EU deputies in Amsterdam amid row over medicines agency move

Based since 1995 in London's bustling Canary Wharf business district, the EMA evaluates and supervises medicines for human and animal use

Amsterdam was under pressure Thursday as EU deputies visited the site for the new post-Brexit headquarters of the European Medicines Agency, amid concerns over the hotly-contested relocation.

"I have to say that huge doubts on the proceedings remain," Italian MEP Giovanni La Via said.

He led a group of about 12 parliamentarians to the Dutch capital to inspect the site where the new building is under construction.

Milan lost a tense tiebreak vote against Amsterdam in November for the right to host the EMA, which must move its 900 staff from London when Britain leaves the European Union in March 2019.

However, last month it was revealed its new Amsterdam home is still a building site and will not be ready until November 2019.

Italy has asked the EU's top court to annul last year's decision, which still has to be voted on at the European Parliament.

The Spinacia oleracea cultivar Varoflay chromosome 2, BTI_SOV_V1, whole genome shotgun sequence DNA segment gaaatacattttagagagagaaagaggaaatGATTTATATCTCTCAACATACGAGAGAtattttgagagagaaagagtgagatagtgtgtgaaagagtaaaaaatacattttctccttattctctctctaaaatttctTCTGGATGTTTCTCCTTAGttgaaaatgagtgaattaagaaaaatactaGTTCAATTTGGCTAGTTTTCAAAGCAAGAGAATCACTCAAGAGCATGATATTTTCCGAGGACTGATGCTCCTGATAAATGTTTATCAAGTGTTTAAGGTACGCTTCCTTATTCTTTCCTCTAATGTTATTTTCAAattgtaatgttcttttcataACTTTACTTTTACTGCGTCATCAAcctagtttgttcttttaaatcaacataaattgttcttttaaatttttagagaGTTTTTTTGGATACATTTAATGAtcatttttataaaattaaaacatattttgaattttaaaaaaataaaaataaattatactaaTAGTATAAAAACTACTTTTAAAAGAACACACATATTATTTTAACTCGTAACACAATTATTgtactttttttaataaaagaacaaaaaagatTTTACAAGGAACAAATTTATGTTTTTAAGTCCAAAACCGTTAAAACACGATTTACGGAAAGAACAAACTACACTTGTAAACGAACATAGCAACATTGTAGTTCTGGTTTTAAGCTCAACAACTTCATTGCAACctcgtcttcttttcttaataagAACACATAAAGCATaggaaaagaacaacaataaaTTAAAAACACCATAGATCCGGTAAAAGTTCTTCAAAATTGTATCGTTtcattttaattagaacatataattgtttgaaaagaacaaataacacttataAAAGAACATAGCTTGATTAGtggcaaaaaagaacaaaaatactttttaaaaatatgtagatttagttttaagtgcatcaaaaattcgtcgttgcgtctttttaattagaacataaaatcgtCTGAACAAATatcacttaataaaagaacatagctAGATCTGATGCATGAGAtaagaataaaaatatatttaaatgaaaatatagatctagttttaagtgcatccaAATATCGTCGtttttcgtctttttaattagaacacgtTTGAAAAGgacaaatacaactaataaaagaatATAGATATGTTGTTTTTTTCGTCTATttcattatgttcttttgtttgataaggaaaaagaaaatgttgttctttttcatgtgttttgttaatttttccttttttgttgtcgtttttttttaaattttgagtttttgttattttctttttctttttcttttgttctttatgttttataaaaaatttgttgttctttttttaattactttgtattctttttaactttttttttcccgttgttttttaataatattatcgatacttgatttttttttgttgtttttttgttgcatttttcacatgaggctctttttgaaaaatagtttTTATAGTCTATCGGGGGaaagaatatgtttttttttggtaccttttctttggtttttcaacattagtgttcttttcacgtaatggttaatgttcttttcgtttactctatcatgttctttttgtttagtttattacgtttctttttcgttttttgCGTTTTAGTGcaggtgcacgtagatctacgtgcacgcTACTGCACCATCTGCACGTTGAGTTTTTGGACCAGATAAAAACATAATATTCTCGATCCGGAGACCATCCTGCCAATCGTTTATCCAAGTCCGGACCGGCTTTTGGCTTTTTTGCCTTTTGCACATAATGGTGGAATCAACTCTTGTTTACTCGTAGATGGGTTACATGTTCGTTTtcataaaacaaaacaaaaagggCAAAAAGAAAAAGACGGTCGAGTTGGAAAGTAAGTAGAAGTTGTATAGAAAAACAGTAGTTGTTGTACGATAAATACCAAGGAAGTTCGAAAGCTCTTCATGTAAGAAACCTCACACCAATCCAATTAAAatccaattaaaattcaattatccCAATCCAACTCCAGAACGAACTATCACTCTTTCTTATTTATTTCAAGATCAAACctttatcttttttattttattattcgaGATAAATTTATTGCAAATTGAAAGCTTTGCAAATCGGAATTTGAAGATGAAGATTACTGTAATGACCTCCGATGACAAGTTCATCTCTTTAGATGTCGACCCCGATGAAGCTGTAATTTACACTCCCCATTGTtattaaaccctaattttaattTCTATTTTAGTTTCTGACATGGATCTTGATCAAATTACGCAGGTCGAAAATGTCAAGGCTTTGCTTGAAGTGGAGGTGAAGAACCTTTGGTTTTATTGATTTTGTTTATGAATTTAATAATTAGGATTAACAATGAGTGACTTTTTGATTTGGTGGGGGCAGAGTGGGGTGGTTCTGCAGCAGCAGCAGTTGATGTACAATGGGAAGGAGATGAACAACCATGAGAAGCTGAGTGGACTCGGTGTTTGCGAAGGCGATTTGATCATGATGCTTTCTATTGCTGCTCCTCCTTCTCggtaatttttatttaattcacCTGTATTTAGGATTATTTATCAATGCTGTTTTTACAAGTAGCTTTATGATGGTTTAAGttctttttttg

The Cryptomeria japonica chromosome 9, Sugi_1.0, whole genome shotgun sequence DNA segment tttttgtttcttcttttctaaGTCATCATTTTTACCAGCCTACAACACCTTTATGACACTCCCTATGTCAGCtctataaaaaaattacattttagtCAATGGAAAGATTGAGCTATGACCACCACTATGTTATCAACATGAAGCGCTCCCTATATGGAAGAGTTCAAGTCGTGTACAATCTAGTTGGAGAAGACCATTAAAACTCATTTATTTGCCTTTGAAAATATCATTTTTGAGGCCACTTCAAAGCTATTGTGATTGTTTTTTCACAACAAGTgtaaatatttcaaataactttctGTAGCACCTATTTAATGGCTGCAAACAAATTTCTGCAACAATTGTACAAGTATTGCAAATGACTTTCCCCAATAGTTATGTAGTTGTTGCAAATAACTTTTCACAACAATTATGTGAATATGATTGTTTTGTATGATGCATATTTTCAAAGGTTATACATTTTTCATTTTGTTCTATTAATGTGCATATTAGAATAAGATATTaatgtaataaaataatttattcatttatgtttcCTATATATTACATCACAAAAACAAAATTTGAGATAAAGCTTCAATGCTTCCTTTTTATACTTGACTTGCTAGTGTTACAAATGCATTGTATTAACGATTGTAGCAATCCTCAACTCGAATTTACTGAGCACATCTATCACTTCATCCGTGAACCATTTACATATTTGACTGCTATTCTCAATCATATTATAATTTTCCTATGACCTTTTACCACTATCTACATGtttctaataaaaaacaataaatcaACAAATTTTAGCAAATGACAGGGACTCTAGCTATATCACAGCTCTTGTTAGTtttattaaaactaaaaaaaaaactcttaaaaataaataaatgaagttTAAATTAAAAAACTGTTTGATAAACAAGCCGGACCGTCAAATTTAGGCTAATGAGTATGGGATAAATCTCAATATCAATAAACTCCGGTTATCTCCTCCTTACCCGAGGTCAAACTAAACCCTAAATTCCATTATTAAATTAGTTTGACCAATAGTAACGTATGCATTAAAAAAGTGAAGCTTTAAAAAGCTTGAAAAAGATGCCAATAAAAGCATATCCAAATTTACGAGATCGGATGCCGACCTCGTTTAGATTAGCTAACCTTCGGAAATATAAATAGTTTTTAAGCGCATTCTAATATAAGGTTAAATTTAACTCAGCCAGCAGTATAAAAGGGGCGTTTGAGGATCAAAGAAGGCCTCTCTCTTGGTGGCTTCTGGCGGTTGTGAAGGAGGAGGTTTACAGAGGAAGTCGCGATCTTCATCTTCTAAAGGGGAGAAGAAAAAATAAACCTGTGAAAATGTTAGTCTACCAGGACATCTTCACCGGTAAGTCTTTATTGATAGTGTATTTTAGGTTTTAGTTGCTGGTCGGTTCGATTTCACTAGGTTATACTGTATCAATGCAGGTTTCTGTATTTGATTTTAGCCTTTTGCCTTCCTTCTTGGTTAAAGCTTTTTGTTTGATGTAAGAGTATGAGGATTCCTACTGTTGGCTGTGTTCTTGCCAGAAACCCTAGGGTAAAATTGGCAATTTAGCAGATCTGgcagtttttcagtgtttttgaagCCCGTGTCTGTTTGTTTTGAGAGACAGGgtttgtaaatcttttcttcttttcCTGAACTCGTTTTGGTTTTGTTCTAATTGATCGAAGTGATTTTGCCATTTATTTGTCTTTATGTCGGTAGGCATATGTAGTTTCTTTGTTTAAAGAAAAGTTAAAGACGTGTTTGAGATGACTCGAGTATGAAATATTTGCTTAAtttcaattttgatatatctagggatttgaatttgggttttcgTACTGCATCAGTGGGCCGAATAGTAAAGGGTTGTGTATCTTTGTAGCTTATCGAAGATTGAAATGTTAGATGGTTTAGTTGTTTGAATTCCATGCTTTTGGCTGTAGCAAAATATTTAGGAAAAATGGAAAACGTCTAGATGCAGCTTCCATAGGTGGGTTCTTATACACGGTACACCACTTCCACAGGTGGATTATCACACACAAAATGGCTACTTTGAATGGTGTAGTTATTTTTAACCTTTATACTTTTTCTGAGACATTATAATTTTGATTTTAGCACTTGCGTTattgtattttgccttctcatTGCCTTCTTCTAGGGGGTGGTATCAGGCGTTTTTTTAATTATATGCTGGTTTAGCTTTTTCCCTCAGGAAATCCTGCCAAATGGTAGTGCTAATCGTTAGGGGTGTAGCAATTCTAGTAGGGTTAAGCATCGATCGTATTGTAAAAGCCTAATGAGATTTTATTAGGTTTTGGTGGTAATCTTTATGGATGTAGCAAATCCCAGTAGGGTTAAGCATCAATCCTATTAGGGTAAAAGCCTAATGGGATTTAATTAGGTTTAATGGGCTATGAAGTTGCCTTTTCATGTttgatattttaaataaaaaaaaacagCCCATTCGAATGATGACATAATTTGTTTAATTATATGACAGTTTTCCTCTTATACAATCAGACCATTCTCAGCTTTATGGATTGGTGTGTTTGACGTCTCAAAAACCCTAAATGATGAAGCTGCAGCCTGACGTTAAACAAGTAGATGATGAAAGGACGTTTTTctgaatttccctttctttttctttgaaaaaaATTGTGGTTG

"The temporary location is a good building, but the real problem is the risk of the delay of the new building construction, which means a huge amount of work," La Via said.

All the elements would be taken into consideration when the parliamentary committee "votes on March 12, and the plenary session will vote on March 27," the Italian deputy added.

He told AFP: "We can still reject the proposal (of Amsterdam) and reopen the procedure."

But he insisted it wasn't "a football game between Italy and the Netherlands".

"All that matters is that we ensure the continuity of the EMA's activities. And we need to be sure that all the commitments made by the Dutch government will be fulfilled," La Via added.

Temporary accommodation has been rented in Amsterdam to enable the EMA's relocation to begin on January 1, 2019, and be completed by March 30, 2019 -- the day the new post-Brexit era begins.

"We can do it, and we will do it. We are ready to welcome the EMA," insisted Dutch Health Minister Hugo de Jonge.

He said he was "aware of the rumours around Amsterdam's capacity to meet the deadlines. But we will make it, I guarantee it."

Based since 1995 in London's bustling Canary Wharf business district, the EMA evaluates and supervises medicines for human and animal use.